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I Extremely cold crystal

  1. Nov 23, 2017 #1
    Is it theoretically possible to cool a macroscopic crystal (for example NaCl 1×1×1 cm) to an extremely low temperature, like 1 nK?
    Will it retain its microscopic structure?
    Why?
    Does it have anything to do with zero point energy (I mean something like the lowest energy level of a quantum oscillator) or quantum uncertainty?
    And how about a microscopic crystal, like 10×10×10 atoms?
     
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  3. Nov 23, 2017 #2

    hilbert2

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    The low-temperature behavior of the heat capacities of solids is very important in the statement of the 3rd law of thermodynamics, and also in the experimental testing of the Einstein and Debye crystal models. I'm not sure about temperatures of the nanokelvin range, though.

    If a crystal is cooled quickly enough, it can be "frozen" in a state that is not the thermodynamically most stable one at low temperatures.
     
  4. Nov 23, 2017 #3

    DrClaude

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    Theoretically, there is no limit to how close to 0 K one can cool down to (without ever reaching it, per the 3rd law of thermodynamics). Practically, macroscopic crystals have been cooled below 1 K, using for instance adiabatic magnetization, see https://en.wikipedia.org/wiki/Magnetic_refrigeration.

    Yes. Why not?
     
  5. Nov 23, 2017 #4
    Because at extremely low temperatures the energy of individual atoms and thus their momentum is also extremely low and therefore very precisely specified. This should result in high uncertainty of their position. Shoudn't this lead to the crystal becoming liquid?
    However, from another point of view, the crystal is just a large molecule. De-exciting it to its ground state makes it lose all energy and its temperature should be 0 K. And we know that molecules usually do retain their structure in the ground state.
    The microcrystal's energy levels will be spaced coarsely and thus its temperature should be quantized.
    Am I right?
     
  6. Nov 23, 2017 #5

    hilbert2

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    If you have a harmonic oscillator in the ground state (a simple model of a single atom in a crystal), the expectation value of the magnitude of its momentum vector is not zero. That's because of the ground state energy.

    Temperature is not quantized because it depends on the statistical probabilities of the excitation states of parts of the system. If you have a set of atoms that can only have energies ##E_1## or ##E_2## because of quantization, the probability of a randomly picked atom from the set having energy ##E_2## can still be any real number between 0 and 1.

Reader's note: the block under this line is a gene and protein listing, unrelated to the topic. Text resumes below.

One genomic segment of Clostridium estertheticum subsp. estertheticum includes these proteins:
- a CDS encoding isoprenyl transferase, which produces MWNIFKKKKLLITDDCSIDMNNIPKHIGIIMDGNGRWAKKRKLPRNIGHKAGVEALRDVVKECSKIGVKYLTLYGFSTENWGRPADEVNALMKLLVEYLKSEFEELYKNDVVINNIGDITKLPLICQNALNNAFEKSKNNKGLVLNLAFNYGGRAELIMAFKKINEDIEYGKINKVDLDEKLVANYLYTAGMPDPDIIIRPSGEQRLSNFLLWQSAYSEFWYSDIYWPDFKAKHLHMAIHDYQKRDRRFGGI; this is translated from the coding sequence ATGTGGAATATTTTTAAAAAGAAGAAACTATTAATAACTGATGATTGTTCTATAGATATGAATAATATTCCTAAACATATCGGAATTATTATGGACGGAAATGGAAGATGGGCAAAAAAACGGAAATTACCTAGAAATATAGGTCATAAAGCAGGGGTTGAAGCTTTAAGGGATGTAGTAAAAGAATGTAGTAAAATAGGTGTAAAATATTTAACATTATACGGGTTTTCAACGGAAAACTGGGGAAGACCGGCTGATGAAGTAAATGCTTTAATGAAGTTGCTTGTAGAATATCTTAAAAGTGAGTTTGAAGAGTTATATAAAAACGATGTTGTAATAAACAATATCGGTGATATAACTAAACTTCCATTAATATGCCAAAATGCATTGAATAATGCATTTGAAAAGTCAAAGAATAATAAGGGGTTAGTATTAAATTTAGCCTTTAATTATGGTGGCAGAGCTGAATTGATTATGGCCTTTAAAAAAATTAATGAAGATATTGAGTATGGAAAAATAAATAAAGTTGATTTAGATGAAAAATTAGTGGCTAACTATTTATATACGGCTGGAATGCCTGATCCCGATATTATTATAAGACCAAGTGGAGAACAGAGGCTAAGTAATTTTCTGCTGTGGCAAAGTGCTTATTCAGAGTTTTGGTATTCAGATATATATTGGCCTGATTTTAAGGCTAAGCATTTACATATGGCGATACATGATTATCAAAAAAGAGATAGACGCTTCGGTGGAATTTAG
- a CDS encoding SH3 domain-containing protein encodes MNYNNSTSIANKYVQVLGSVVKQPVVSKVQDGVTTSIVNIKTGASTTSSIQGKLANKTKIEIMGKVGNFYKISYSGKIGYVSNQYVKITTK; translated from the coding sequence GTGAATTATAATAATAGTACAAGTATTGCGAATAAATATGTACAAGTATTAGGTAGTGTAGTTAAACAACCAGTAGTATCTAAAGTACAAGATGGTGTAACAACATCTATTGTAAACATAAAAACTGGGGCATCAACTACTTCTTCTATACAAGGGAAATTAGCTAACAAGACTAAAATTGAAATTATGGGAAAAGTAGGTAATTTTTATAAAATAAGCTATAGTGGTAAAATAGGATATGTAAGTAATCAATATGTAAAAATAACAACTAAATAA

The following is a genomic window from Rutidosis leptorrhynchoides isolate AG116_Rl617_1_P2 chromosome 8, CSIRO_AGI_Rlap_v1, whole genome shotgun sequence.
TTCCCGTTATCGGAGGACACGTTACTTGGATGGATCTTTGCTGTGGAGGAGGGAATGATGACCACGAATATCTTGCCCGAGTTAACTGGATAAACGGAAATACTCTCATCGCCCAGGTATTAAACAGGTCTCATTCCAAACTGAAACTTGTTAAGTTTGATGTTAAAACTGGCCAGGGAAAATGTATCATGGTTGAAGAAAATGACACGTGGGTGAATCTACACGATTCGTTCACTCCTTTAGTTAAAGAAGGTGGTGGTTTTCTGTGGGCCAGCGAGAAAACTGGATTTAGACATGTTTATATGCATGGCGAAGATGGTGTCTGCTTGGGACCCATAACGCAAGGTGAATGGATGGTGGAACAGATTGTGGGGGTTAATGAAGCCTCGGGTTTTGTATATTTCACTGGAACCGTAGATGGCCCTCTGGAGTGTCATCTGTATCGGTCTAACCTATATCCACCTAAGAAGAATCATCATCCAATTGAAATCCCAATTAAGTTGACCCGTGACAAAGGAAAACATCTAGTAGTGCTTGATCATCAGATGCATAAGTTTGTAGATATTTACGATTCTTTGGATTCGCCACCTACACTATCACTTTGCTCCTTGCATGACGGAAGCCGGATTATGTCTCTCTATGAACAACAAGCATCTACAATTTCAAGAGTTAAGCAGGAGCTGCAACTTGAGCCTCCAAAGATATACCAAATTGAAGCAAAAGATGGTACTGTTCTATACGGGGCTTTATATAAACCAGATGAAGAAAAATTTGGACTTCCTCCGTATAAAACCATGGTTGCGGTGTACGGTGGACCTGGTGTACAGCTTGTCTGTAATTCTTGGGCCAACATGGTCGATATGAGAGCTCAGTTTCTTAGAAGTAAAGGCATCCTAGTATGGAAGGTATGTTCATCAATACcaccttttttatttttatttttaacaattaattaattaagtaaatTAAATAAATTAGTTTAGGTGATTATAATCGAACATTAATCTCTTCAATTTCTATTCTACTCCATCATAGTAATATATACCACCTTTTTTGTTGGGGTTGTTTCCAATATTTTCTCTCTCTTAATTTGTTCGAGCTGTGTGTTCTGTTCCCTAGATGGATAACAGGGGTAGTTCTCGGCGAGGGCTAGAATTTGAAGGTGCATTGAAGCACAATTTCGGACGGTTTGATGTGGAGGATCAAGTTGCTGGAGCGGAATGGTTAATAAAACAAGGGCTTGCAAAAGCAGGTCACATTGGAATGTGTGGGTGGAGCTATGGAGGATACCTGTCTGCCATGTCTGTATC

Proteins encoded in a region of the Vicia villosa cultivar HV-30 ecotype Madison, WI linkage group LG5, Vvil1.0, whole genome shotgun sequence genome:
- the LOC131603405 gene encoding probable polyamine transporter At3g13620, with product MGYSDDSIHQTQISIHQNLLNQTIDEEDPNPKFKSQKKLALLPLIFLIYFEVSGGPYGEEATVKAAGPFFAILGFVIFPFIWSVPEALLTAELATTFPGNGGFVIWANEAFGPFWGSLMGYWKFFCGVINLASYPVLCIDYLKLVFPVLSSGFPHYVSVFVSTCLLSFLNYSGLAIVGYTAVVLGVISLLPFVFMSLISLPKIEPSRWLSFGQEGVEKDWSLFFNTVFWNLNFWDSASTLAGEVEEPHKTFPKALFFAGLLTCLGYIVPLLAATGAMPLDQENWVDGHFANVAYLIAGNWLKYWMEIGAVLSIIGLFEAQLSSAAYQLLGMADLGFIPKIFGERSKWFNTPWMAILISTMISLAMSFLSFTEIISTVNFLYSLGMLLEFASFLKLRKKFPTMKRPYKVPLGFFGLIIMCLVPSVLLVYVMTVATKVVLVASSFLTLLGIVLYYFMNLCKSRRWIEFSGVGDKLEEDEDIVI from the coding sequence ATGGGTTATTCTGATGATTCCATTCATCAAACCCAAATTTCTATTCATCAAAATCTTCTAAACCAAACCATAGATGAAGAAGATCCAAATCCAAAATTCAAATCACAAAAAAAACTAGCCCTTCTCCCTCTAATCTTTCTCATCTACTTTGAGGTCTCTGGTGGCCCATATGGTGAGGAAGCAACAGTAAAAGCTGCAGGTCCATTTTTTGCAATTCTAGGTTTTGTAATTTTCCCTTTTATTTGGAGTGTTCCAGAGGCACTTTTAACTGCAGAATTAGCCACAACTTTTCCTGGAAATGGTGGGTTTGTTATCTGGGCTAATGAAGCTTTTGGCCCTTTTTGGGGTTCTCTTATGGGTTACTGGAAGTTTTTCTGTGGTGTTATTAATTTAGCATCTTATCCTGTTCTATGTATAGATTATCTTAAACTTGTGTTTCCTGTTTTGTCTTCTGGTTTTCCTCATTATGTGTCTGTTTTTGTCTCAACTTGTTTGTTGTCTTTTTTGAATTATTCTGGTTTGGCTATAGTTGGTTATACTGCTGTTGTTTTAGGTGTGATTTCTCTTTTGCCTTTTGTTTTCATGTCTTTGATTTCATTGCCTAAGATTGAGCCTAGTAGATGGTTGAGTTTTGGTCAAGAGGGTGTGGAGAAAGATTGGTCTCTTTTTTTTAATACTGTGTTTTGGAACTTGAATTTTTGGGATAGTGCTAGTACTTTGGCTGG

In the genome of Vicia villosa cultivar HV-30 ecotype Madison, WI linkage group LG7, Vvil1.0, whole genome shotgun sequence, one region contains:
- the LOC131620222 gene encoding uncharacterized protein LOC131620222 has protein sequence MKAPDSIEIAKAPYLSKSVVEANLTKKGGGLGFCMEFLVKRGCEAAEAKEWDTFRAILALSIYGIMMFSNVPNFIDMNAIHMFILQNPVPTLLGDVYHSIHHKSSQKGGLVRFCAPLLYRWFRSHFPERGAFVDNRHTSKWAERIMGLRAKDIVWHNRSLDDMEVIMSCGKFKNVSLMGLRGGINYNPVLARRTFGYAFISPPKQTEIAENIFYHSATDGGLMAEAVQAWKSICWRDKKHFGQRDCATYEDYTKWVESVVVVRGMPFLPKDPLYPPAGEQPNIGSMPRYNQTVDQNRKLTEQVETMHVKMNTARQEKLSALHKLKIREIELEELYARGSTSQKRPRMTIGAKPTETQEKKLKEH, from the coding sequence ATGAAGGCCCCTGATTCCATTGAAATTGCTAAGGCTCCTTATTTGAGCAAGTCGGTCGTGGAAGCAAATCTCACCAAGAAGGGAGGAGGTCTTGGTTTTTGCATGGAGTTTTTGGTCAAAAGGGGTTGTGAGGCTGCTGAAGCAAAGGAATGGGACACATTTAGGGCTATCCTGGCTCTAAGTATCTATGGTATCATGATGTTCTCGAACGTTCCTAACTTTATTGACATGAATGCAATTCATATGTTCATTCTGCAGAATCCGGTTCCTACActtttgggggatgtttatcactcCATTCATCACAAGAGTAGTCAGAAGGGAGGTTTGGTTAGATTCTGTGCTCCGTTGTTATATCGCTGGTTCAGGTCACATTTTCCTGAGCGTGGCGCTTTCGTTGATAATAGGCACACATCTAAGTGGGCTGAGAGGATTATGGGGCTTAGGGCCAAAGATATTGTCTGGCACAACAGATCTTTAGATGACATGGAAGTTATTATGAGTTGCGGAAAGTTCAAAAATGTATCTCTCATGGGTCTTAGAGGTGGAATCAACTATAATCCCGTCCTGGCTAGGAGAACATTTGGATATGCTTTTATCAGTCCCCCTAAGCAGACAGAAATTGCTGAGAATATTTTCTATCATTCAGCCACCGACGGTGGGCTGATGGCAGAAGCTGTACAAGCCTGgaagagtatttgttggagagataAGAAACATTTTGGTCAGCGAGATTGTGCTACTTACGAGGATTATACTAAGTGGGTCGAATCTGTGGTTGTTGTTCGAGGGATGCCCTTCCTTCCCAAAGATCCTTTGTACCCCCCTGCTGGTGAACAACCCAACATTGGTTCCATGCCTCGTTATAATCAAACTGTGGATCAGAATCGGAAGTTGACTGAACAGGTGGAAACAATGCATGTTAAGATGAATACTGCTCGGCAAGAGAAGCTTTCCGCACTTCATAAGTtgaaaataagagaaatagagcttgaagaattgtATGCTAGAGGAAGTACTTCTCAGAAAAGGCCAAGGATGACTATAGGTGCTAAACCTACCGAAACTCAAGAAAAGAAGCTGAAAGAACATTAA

The crystal does not de-excite to ground state in a realistical situation because it's constantly receiving thermal radiation and molecular collisions from its environment.
     
  7. Nov 23, 2017 #6

    DrClaude

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    I don't see why low momentum means "more precisely specified."
     
  8. Nov 23, 2017 #7
    @hilbert2: Thank you for your clear explanation.

    Oh yes, that did not come to my mind. And any system is always entangled with its environment. Is it even possible to prepare a single atom with a 100% probability of it being in its ground state then? ΔE⋅Δt ≥ ½ħ comes to my mind as well, so maybe the answer is no, unless you have infinite time?

    This is not because the momentum's expectation value is very close to a zero vector (that would permit high uncertainty of the momentum vector), but because its magnitude is expected to be very low, which means that the momentum probability distribution has a sharp peak around the zero vector. However, that applies to a free particle. As the atom is bound in our case, its momentum uncertainty is high even in the ground state.
     
    Last edited: Nov 23, 2017
  9. Nov 24, 2017 #8

    hilbert2

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    I don't think a 100% probability is possible, but if you prepare a Bose condensate from a dilute alkali metal vapor and then pick a single atom from it and measure its energy as accurately as possible, it could be very close to ground state after that (not sure how that would be done in practice).
     
  10. Nov 24, 2017 #9

    DrDu

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    That's a very good question. But what is relevant here is the momentum uncertainty of the whole crystal, not that of it's compound atoms. For a crystal or molecule of 1000 atoms, free to move in space, the uncertainty in position at a given temperature is given by the De Broglie wavelength, which is a consequence of Heisenberg's uncertainty relation: https://en.wikipedia.org/wiki/Thermal_de_Broglie_wavelength
    As this length is also the uncertainty with which we can know the position of an atom in a crystal, it is better to say that in a crystal, the difference of the atomic positions (or the spatial correlation function) has a sharp value, rather than the positions itself.
     
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